My Tokyo Guide
See something interesting? Click on the heart button in the article to add a page from this site to My Favorites.
Main content starts here.
Updated: May 24, 2019
Bathing in sento public baths and onsen hot springs is an integral part of the Japanese lifestyle and you should definitely take the opportunity to take a dip in real Japanese culture. Unless stated otherwise, swimsuits are not allowed when bathing publicly. And for deep cultural reasons, some facilities refuse entry for people with tattoos. Drinking alcohol before soaking may lead to physical sickness so it should be avoided.
Being aware of bathing fundamentals will help you avoid any awkward misunderstandings and enable you a smooth and stress-free bathing experience.
Take a shower before entering the bath—everyone has to use the same water after all. And don't jump straight in. Ease into the bath tub slowly. Lastly, tie-up long hair and keep towels out of the water.
For details, see “TOKYO SENTO -public bath” for more information about public baths in Tokyo.
While rules are relatively relaxed when worshipping at shrines and temples, take note of the following etiquette pointers to embrace the full cultural experience.
At the shrine, the center of the sando pathway leading up to the shrine is technically reserved for the enshrined deity, make a point to walk either side of it. After rinsing your hands and mouth with the purifying water near the entrance to the main compound, make your way to the main hall. Bow lightly, ring the bells, place a a small monetary offering in the box, bow twice, clap twice, and bow once more to complete the ritual.
After entering through the main gate of the temple, bow toward the hondo main hall where the deity is enshrined. If a water basin is there, rinse your hands and mouth with the purifying water. Climb the steps, place your hands together and pray silently. Note that you shouldn't clap at a temple―this rite is reserved for Shinto shrines. Place a small monetary offering in the box and bow lightly before leaving. Bow toward the hondo main hall once again before exiting the main gate and leaving the compound.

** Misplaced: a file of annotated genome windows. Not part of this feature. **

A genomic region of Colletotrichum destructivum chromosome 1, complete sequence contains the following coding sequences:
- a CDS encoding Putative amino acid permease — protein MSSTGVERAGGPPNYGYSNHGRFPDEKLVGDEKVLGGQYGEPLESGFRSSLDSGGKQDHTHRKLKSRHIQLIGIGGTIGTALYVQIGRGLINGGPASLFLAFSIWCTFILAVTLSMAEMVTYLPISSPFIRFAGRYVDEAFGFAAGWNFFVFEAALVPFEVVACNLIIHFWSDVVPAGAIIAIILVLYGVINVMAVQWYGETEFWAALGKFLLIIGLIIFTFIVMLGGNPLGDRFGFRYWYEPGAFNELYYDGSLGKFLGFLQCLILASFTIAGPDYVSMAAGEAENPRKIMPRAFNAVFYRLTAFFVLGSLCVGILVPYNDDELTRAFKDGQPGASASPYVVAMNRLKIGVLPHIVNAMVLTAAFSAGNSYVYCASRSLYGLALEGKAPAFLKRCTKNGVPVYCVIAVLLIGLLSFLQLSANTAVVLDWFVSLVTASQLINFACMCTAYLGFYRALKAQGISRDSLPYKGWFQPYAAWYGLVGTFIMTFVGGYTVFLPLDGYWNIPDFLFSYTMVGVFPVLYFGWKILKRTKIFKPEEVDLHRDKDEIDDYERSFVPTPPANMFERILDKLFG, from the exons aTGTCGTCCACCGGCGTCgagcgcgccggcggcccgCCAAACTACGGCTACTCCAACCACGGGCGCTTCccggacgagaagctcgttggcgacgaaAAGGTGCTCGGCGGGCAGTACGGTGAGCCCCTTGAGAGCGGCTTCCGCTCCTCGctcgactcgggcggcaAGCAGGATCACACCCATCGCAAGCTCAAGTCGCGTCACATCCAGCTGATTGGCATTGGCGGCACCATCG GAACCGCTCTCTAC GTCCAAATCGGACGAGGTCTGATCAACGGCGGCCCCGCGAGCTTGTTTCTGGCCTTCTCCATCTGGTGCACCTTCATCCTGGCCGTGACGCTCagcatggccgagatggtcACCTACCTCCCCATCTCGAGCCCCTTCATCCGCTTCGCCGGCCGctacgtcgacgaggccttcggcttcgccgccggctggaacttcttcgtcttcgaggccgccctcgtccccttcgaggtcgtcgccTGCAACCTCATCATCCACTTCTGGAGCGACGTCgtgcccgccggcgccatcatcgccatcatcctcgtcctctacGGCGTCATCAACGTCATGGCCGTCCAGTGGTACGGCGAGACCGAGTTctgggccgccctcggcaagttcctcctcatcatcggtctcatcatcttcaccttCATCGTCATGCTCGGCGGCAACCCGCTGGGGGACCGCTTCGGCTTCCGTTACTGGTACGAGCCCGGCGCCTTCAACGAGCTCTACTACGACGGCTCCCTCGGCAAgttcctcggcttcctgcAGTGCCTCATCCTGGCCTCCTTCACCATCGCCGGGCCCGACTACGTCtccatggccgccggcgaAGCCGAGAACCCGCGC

Smoking in Tokyo remains generally tolerated in restaurants and cafés where designated smoking and non-smoking sections are common. Smoking on the street, however, is prohibited—except in designated smoking areas—and violators of this rule can be fined.
In Chiyoda City, smoking is banned on the street and in designated areas. A 2,000-yen fine is imposed on violators.
In Shinagawa City, smoking on the street is banned in the areas around Osaki, Gotanda, Oimachi, Musashi-Koyama, and Aomono-Yokocho stations, and designated "local beautification areas." A 1,000-yen fine is imposed on violators.
Tokyo's stations are immaculately organized in a way that matches its peerless train system. The entrance to each door of each train carriage is marked out on the platform, so wait in line in one of the designated waiting zones. For your own safety, keep behind the yellow line. Tokyo's trains can get very busy, so if you are carrying luggage or backpacks, try to keep them out of other people's way, as much as possible. Expect some pushing and shoving when getting on and off the crowded trains, but bear in mind that this is not aggressive behavior, just the product of daily life in a metropolis.
Priority seats, courtesy seats or silver seats on buses and trains are designated for passengers who are elderly, have a disability, illness, or injury, are pregnant, or are traveling with infants.
Japan Railway (JR) and private railway lines generally have women-only cars. They are usually either the first or last car of trains during the morning and evening rush hour, although the schedule and location may vary by company and line.
Renting a bicycle is a fun and interesting way to explore the city and the number of rental options is growing. To make your ride safe and enjoyable, know the basics: keep to the left side of the road and be careful of suddenly stopping taxis and bicyclists who don't share the same road awareness as you.
When using your mobile phone, use the same common sense and social awareness that you would use at home or traveling anywhere else in the world. Avoid speaking on the phone on public transportation, and be aware of what's going on around you when walking through the city. Turn any mobile devices off when you are near the priority seats on the train.